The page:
Gerber Life Insurance Co., whose products are associated with the trusted baby food brand and memorable baby face logo, has been accused of marketing plans for building nest eggs for children that actually lock in financial losses.
Josephine Loguidice, an Ocala, Florida woman who signed up for Gerber plans for seven grandchildren, filed a class action lawsuit against the White Plains company April 24 in U.S. District Court.
“Gerber Life has convinced hundreds of thousands of well-meaning but unsophisticated parents and grandparents to pour their often meager savings into risky plans that provide little if any value,” the complaint states, “putting all their eggs into the wrong basket.”
Gerber spokesman José D. Marques said the company does not comment on the specifics of pending litigation.
“We disagree with the allegations and stand behind our products and services,” he stated in an email, and the company has a “long heritage of providing protection for families.”
Most consumers are probably more familiar with Gerber baby foods, accounting for more than 80% of sales in the U.S. But since 1967, Gerber has also sold insurance.
Gerber Life Insurance Co. separated from Gerber Products Co. in 2018, when their parent company, Nestlé, sold it to Western & Southern Finance Group of Cincinnati for $1.55 billion. The insurance company continues to use the Gerber baby logo, under a licensing agreement.
Though Gerber Life Insurance shares the “trusted logo of the wholesome smiling baby,” the complaint states, its products are “the financial equivalent of junk food.”
The lawsuit focuses on Gerber’s Grow-Up Plan and College Plan.
Buyers of the Grow-Up Plan sign up for monthly bank account deductions, ranging from less than $5 to more than $100, to give children or grandchildren a head start or a nest egg.
But the plan, according to the complaint, is actually a life insurance policy that pays the parents or grandparents if the child dies.
If the child lives to age 21, then he or she can receive a payment. Even then, before accounting for taxes and inflation, the complaint alleges, there is a net loss.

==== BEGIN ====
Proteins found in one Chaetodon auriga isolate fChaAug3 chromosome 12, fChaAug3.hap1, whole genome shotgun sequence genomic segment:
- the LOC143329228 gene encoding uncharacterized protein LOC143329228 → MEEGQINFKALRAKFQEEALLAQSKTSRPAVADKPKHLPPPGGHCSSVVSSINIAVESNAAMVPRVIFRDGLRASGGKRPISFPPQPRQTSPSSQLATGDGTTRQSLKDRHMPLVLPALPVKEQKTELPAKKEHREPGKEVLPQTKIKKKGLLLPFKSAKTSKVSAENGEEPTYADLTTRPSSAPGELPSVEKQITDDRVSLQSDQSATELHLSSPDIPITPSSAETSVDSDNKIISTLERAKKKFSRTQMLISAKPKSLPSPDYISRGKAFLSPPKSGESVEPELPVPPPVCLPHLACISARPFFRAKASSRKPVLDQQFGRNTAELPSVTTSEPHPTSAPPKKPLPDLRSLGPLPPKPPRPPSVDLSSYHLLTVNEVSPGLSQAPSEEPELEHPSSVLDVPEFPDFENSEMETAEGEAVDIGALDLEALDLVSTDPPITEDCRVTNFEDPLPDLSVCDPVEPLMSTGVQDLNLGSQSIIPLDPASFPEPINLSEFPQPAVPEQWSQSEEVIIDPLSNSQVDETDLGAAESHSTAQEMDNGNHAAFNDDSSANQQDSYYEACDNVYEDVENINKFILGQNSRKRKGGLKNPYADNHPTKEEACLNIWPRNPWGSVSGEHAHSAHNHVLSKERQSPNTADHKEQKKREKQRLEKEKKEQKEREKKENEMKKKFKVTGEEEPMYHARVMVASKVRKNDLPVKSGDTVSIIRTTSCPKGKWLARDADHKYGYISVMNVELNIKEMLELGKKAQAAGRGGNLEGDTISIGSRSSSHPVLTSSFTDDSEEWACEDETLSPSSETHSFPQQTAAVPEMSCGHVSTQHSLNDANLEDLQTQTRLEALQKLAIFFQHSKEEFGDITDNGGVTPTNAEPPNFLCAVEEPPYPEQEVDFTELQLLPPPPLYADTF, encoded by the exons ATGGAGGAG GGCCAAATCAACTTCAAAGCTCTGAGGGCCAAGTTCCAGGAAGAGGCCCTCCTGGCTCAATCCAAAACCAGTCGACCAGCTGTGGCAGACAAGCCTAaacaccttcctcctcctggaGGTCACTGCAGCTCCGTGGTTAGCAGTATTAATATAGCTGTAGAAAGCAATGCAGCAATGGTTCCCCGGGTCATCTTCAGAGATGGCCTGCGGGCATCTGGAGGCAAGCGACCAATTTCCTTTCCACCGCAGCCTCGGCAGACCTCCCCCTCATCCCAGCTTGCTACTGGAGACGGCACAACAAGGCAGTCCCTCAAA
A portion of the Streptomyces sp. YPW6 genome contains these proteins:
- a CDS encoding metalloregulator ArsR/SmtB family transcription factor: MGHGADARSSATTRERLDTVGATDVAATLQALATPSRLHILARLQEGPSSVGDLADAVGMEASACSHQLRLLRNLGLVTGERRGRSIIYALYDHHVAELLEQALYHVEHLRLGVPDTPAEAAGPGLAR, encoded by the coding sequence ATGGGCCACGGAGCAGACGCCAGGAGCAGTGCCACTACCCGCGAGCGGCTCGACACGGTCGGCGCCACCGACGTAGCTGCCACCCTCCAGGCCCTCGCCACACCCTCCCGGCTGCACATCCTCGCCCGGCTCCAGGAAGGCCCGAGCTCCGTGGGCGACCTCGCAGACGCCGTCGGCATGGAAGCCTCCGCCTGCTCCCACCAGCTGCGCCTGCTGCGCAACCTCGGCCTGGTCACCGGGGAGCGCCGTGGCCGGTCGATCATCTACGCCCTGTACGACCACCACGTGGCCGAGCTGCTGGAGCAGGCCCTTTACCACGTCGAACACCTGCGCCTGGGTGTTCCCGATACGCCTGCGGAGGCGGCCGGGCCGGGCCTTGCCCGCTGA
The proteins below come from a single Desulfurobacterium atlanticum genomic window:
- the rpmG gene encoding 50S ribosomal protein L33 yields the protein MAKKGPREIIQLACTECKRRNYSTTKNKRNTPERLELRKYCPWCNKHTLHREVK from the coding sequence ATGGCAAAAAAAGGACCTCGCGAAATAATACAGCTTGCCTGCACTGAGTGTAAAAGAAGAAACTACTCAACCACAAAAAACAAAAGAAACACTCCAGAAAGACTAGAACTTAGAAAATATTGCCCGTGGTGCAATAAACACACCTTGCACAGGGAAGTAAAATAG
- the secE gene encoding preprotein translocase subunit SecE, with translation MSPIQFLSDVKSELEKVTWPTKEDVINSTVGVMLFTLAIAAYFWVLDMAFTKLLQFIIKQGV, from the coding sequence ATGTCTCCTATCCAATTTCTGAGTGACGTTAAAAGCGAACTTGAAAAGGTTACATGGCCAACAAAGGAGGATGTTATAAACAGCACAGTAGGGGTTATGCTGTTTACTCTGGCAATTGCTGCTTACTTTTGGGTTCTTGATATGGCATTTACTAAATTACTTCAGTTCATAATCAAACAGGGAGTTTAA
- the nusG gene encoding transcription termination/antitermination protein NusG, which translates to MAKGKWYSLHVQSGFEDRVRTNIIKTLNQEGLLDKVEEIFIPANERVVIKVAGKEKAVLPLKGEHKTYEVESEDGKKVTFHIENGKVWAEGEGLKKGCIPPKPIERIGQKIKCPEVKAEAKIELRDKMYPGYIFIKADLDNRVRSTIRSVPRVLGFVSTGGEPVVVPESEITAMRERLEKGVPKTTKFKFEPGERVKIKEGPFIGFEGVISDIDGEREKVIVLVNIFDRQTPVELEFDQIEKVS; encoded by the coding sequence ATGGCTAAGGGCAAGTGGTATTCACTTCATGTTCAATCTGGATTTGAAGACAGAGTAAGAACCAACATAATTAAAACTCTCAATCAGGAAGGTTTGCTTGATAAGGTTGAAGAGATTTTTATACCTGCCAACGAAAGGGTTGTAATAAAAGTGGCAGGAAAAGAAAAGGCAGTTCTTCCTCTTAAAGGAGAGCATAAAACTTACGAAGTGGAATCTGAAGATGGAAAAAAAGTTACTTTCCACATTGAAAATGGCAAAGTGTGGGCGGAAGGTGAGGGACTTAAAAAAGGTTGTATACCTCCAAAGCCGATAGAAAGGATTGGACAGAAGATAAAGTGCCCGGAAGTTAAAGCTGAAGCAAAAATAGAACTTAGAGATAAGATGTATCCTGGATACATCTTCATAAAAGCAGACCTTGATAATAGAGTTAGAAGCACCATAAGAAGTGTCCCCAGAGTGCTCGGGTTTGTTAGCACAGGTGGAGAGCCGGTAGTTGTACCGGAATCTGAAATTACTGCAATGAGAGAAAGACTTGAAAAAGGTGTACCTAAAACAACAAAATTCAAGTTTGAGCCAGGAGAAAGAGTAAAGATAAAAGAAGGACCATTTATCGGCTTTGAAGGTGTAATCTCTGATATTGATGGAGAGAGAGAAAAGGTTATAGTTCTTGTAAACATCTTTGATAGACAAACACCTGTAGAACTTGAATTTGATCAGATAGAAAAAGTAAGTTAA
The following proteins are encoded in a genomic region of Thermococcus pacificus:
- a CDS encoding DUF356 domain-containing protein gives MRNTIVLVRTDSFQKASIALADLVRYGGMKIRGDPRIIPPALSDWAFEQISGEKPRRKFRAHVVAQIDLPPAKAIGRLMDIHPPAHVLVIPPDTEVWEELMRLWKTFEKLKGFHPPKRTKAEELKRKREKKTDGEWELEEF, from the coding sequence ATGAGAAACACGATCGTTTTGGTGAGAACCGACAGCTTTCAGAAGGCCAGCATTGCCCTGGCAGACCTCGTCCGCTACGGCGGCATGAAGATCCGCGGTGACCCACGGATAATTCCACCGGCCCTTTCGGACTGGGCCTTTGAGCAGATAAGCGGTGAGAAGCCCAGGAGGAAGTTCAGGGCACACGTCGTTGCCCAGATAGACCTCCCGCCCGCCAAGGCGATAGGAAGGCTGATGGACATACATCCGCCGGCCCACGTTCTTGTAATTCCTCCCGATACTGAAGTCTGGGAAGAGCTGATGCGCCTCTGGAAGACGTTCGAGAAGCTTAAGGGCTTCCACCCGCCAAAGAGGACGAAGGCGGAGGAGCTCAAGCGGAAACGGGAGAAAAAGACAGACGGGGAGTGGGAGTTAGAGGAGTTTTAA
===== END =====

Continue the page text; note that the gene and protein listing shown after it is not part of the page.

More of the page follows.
“Gerber Life’s guaranteed “cash values” or “nest eggs,” according to the complaint, “lock people into a loss for nearly 20 years.”
The cash value is allegedly less than the paid premiums for almost 40 years, and a buyer who misses a monthly payment risks losing everything.
The lawsuit claims that Gerber misrepresents the Grow-Up Plan because death insurance policies for children are unpopular.
The College Plan, according to the complaint, is an endowment life insurance policy in disguise, not a college savings plan. It pays out on the death of the insured and also guarantees a payout in 10 to 20 years.
The guaranteed payout is allegedly tiny compared with traditional college savings plans.
A College Plan that costs $50.05 a month would earn $2,790 in 17 years, according to the complaint, while a sample 529 college savings plan would earn $7,558.
But unlike 529 plans, College Plan earnings are taxed and are counted in the college financial aid formula. The Gerber plan loses $4,380 after taxes and financial aid, whereas the sample 529 college plan still nets $7,558, for a bottom line difference of nearly $12,000.
Another difference between Gerber’s plan and common savings plans, according to the complaint, is that a Gerber participant who misses a payment will lose all or part of the investment.
The complaint accuses Gerber of deceptive practices, false advertising and fraud. It asks the court to certify as a class all buyers of the Gerber plans, to stop Gerber from engaging in unlawful practices and to order the company to make restitution for monies acquired unlawfully.
Longuidice is represented by Manhattan attorney James J. Bilsborrow. Gerber is represented by Cincinnati attorney Eric W. Richardson.